This seems to be the answer to this Rashi. The Avos (forefathers) lived with a very different value system than we do. To them, their words of Torah and novel understandings of it were earth-shattering. Because they understood the value of Torah and the change that it brought to them and to the world they lived in, they recognized learning as one of the most significant activities a human can ever engage in. And so, they lived those Torah discussions as epic moments in time.
For that reason, the sugyah that Yaakov and Yosef last discussed was ever-present in Yaakov’s mind. It wasn’t just another detail in his day; it was a defining moment. That is why Yosef took it as a given that one of the first things that his father would think about when recalling him was their last Torah discussion, and therefore, the play on words would not be distant from his mind.
One of the secrets to the Avos’ success was their clarity in values. They knew what was truly precious and how valuable it was. This is very different than what we typically experience. Most people we meet spend their lives with ever changing priorities; that which was so important at one stage becomes insignificant and irrelevant at another.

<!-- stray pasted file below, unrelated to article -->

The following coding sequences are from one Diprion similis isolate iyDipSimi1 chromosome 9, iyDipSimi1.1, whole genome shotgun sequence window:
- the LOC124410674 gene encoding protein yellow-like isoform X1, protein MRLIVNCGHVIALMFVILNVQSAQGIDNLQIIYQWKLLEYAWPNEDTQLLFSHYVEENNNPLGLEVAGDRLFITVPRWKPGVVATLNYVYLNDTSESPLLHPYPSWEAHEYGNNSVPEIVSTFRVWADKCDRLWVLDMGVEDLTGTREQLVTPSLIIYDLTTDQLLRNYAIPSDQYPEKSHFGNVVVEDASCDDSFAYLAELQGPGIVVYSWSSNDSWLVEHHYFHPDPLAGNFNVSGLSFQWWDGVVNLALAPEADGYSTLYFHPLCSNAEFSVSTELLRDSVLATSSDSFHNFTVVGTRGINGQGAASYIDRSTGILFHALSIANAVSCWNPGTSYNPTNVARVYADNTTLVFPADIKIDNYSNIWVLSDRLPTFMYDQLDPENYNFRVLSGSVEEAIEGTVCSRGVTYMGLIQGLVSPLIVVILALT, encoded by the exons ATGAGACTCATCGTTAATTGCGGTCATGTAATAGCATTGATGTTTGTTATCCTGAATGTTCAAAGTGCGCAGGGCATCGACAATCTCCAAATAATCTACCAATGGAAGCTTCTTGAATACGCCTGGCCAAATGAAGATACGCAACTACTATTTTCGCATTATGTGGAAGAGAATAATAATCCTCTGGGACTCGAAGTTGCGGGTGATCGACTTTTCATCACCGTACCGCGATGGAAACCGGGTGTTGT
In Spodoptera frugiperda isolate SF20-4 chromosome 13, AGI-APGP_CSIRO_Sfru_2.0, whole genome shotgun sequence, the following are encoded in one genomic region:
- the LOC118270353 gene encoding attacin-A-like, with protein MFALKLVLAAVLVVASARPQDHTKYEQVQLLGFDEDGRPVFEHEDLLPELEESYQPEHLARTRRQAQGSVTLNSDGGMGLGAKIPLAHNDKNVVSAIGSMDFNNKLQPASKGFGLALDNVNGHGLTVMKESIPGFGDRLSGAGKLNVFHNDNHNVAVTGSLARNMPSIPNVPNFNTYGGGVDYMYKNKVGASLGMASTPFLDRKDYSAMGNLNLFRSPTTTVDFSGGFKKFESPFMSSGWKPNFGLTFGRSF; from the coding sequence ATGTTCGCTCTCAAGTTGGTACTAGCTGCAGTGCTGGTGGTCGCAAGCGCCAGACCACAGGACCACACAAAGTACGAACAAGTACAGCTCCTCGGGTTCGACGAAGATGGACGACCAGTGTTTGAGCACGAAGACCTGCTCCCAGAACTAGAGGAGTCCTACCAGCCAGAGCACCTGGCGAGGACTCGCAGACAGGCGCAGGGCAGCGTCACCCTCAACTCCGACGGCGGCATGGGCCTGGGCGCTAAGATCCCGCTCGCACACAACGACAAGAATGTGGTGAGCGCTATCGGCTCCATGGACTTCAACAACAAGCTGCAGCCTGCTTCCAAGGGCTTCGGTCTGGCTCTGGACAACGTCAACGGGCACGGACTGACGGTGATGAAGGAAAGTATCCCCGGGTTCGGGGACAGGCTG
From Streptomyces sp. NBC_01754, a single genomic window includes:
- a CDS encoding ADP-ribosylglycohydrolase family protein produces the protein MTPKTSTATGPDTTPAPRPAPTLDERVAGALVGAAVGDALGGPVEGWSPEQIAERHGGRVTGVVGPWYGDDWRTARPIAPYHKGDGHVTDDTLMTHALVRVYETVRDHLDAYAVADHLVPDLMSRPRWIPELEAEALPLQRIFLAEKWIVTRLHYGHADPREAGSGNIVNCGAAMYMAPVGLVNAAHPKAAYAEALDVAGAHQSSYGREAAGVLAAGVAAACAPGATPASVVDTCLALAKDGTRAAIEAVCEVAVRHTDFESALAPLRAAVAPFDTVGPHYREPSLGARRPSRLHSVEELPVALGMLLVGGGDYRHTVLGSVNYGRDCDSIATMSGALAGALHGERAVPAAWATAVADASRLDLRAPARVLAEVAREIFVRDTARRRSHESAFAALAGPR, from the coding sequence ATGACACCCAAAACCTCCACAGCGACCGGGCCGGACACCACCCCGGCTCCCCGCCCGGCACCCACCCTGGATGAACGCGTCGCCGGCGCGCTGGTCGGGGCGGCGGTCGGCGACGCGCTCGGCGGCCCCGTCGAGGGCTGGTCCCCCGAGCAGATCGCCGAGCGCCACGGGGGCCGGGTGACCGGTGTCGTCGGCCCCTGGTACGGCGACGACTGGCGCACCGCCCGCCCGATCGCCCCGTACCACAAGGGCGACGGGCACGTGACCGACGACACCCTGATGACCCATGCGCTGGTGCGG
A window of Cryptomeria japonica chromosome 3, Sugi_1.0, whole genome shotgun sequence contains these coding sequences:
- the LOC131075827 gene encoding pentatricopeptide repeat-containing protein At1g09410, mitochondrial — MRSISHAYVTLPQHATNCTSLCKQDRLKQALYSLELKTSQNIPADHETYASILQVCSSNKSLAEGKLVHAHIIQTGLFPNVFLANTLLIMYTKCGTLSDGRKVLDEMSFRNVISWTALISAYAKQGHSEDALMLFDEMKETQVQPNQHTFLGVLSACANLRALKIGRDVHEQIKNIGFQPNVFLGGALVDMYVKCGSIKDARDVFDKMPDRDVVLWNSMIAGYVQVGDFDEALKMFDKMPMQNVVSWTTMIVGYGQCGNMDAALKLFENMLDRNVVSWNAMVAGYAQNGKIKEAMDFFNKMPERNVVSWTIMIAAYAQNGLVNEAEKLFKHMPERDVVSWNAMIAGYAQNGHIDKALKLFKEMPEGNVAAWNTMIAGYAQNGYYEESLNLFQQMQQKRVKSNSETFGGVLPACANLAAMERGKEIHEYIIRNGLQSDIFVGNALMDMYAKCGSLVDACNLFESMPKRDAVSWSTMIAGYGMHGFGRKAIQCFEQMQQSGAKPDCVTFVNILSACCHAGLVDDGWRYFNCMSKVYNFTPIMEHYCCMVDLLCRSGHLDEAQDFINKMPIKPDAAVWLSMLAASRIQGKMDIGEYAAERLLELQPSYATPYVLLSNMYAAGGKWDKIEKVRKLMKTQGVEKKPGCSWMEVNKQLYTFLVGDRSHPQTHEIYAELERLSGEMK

To a young boy growing up in America, sports are king. That’s what really counts in his world. But it doesn’t last. It is soon replaced by friends and being popular. As he matures, grades and what college he gets into become the measure of success. Within a short while, his career and making money are all that really matter. This phase passes as well, and then he finds himself willing to trade away huge amounts of his wealth to build his reputation. As he nears retirement, his health and then his future nursing home become his primary concern. Throughout his existence, that which was precious and coveted at one point becomes devalued and traded away as new priorities take over. The currency is constantly changing. And so, while at each stage of life he may have done well, in the totality of what he has accomplished, it may not be much. Since he lived with an ever-changing system of values, he likely has not come even close to achieving his potential.
This concept applies to all of us. When we are done our job here, we will leave this earth, and we will view things from a very different perspective. Our currency then will be profoundly different than it is now. The amount of money that we had, the honor that we received, and even our place in the community, just won’t matter to us. And we will then look back and realize that had we been focused on true values, we could have accomplished so much more and we could have become so much greater.
The Avos lived their lives with Olam HaBa (The World to Come) firmly in front of them. This clarity shaped the value system that motivated them in everything they did. We need to use them as a model so that we can learn to measure our accomplishments in a currency of eternal value.
This is an excerpt from the Shmuz on the Parsha book.